In your actions, slow down and do less. Keep coming back to your breathing as you look for gifts, do dishes, wrap presents, or visit friends. Don’t let others rush you. Be kind; cut others slack; this time is probably stressful for them. Don’t try to have the perfect Christmas, Hanukkah, whatever. Don’t go nuts with presents. There are other gifts that can be the biggest ones of all: like giving the gift of your full attention to others, rather than being distracted by your to do list; or the gifts of forgiveness, gratitude, and wholeheartedness.
One last thought would be the reflection that the practices of thought, word, and deed that lead to sanity during the holidays sound like a pretty good way to live year round!
Emotionally, we usually bring to the holidays natural desires for closeness with others, giving and receiving, etc. It’s wonderful when these longings are fulfilled, but when they aren’t, that stirs up the stress response system, with associated uncomfortable feelings such as anxiety, disappointment, let down, and so on. Plus we often lay holiday tasks on top of our regular workload (e.g., job, housework, childrearing), which makes them harder to get done, and sets one up for feeling pressed and frustrated: not so good.
It’s natural to feel stressed and overwhelmed by it all. My suggestion at times like this is to make a clear list of what you can actually do each day, and focus on that. Take the steps you can. It’s classic advice for a reason, it’s profoundly true. Time is like money: spend it where it will help you most. For example, if you want to make a painting, set aside the time to do that and protect that time. Disengage from what you can’t change and focus on what you can. And then find confidence and refuge and self-respect in knowing that you are making honorable efforts and also making progress where you can. Action and clarity can really help when we feel stuck in a fog; they are not the only things – self-compassion and perspective and calming help, too! – but they are important pieces, and under our control.
Resilient by Rick Hanson, Ph.D. and Forrest Hanson
Dr. Ramani Durvasula is a licensed clinical psychologist, author, and expert on the impact of toxic narcissism. She is a Professor of Psychology at California State University, Los Angeles, and also a Visiting Professor at the University of Johannesburg.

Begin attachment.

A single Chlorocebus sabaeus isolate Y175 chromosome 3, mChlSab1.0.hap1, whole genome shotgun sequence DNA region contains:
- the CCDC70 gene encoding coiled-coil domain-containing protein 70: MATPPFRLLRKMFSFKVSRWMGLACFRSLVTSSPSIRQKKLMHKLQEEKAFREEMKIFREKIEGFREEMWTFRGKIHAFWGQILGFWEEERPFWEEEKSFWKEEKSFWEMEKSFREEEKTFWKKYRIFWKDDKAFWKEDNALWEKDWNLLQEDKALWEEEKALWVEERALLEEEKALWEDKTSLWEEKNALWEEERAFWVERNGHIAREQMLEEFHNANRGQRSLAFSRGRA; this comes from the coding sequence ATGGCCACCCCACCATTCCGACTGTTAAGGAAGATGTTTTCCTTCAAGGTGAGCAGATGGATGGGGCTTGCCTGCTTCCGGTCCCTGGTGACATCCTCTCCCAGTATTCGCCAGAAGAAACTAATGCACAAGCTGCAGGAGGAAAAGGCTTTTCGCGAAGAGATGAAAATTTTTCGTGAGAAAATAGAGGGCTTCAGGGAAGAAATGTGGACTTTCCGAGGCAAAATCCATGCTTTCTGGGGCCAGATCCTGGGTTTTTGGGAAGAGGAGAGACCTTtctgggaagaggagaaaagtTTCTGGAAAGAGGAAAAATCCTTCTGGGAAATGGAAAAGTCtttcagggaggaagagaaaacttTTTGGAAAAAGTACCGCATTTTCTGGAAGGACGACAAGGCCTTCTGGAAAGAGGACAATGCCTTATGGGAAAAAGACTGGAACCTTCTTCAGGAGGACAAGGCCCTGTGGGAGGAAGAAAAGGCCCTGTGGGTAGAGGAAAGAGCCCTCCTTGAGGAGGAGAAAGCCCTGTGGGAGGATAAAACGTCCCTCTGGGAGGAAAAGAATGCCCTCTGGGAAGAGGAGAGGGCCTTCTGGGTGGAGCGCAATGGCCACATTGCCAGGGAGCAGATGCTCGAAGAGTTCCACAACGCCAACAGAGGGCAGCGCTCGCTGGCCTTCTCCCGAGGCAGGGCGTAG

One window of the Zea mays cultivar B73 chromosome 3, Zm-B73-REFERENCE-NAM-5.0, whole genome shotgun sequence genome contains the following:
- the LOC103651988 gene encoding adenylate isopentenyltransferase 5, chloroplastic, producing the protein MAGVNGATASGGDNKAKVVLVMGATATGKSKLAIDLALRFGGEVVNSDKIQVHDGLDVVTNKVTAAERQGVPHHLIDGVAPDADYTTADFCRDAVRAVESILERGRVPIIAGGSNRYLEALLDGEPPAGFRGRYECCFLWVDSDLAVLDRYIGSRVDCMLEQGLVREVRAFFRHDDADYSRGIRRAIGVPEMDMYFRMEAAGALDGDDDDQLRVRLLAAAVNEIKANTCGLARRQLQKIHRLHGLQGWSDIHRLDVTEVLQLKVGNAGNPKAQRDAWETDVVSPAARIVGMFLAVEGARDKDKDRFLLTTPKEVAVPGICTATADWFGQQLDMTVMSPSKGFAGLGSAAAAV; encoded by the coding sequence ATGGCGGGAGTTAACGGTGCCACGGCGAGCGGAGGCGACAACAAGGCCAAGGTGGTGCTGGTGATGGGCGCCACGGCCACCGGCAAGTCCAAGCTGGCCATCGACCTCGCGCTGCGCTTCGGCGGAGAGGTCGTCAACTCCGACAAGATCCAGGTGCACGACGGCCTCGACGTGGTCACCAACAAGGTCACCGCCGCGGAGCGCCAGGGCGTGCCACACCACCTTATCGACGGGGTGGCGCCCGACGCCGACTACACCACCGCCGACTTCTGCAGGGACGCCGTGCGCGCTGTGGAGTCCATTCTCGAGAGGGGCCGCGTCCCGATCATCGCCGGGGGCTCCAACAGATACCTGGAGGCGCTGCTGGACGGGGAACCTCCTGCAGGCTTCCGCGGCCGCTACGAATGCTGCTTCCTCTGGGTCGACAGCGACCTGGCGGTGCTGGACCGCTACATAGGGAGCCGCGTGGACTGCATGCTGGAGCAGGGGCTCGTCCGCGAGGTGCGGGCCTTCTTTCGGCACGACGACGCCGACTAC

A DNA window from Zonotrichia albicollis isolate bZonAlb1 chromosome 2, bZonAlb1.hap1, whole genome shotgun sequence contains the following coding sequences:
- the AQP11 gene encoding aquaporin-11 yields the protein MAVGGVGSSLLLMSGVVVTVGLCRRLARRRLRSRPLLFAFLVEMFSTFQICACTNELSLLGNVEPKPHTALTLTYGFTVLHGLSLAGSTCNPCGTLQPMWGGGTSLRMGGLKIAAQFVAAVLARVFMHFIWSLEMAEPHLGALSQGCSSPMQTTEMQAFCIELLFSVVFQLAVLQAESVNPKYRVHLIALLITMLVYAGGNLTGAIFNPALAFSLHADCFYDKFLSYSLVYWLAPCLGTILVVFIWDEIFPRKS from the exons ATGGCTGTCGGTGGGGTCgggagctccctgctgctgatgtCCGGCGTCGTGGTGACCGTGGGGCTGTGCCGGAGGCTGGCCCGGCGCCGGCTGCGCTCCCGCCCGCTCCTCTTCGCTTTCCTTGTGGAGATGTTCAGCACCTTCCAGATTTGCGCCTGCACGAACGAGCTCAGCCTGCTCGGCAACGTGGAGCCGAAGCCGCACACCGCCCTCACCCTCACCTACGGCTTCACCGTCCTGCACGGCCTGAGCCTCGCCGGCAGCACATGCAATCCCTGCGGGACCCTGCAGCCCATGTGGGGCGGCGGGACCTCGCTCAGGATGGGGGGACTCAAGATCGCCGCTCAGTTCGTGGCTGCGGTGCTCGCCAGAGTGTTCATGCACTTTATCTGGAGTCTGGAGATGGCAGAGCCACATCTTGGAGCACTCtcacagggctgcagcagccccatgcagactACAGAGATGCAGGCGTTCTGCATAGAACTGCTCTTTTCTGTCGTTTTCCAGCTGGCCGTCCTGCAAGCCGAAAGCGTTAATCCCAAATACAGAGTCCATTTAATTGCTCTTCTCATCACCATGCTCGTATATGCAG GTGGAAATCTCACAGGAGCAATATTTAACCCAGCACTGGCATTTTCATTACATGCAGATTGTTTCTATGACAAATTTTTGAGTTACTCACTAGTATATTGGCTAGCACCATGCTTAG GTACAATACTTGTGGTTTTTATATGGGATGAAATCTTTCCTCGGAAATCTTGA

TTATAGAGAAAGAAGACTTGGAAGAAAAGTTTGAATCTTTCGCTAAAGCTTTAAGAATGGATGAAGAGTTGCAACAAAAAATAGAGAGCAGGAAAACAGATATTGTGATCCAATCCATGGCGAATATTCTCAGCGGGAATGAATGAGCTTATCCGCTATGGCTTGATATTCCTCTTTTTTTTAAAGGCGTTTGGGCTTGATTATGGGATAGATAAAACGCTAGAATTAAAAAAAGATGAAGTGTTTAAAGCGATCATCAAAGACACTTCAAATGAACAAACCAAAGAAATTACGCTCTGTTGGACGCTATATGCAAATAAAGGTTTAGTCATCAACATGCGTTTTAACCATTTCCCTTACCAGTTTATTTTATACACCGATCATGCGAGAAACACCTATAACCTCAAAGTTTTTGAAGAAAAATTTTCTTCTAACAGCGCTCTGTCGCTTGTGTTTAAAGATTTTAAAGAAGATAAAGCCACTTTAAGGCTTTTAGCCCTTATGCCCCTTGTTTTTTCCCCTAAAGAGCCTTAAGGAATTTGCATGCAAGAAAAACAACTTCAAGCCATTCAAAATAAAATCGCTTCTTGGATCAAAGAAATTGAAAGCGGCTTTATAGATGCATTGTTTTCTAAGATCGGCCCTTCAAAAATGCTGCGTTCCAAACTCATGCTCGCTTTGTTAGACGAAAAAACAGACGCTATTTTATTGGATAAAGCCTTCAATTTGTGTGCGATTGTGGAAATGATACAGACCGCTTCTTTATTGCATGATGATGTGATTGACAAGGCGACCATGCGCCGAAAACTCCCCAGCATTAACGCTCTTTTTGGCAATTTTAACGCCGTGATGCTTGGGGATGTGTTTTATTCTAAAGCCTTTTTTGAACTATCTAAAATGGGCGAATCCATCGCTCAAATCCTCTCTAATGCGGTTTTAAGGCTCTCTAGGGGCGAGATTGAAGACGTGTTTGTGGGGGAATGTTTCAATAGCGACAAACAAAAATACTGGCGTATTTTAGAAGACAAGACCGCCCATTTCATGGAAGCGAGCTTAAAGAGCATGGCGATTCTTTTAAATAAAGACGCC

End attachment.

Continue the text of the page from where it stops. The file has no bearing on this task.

The focus of Dr. Ramani’s clinical, academic, and consultative work is the etiology and impact of narcissism and high-conflict, entitled, antagonistic personality styles on human relationships, mental health, and societal expectations. She has spoken on these issues to clinicians, educators, and researchers around the world.
She is the author of Should I Stay or Should I Go: Surviving a Relationship With a Narcissist, and Don't You Know Who I Am? How to Stay Sane in an Era of Narcissism, Entitlement, and Incivility. Her work has been featured at SxSW, TEDx, and on a wide range of media platforms including Red Table Talk, the Today Show, Oxygen, Investigation Discovery, and Bravo, and she is a featured expert on the digital media mental health platform MedCircle. Dr. Durvasula’s research on personality disorders has been funded by the National Institutes of Health and she is a Consulting Editor of the scientific journal Behavioral Medicine.
Dr. Stephen Porges is a Distinguished University Scientist at Indiana University, Professor of Psychiatry at the University of North Carolina, and Professor Emeritus at both the University of Illinois at Chicago and the University of Maryland. He is a former president of the Society for Psychophysiological Research and has been president of the Federation of Behavioral, Psychological, and Cognitive Sciences, which represents approximately twenty-thousand biobehavioral scientists. He’s led a number of other organizations and received a wide variety of professional awards.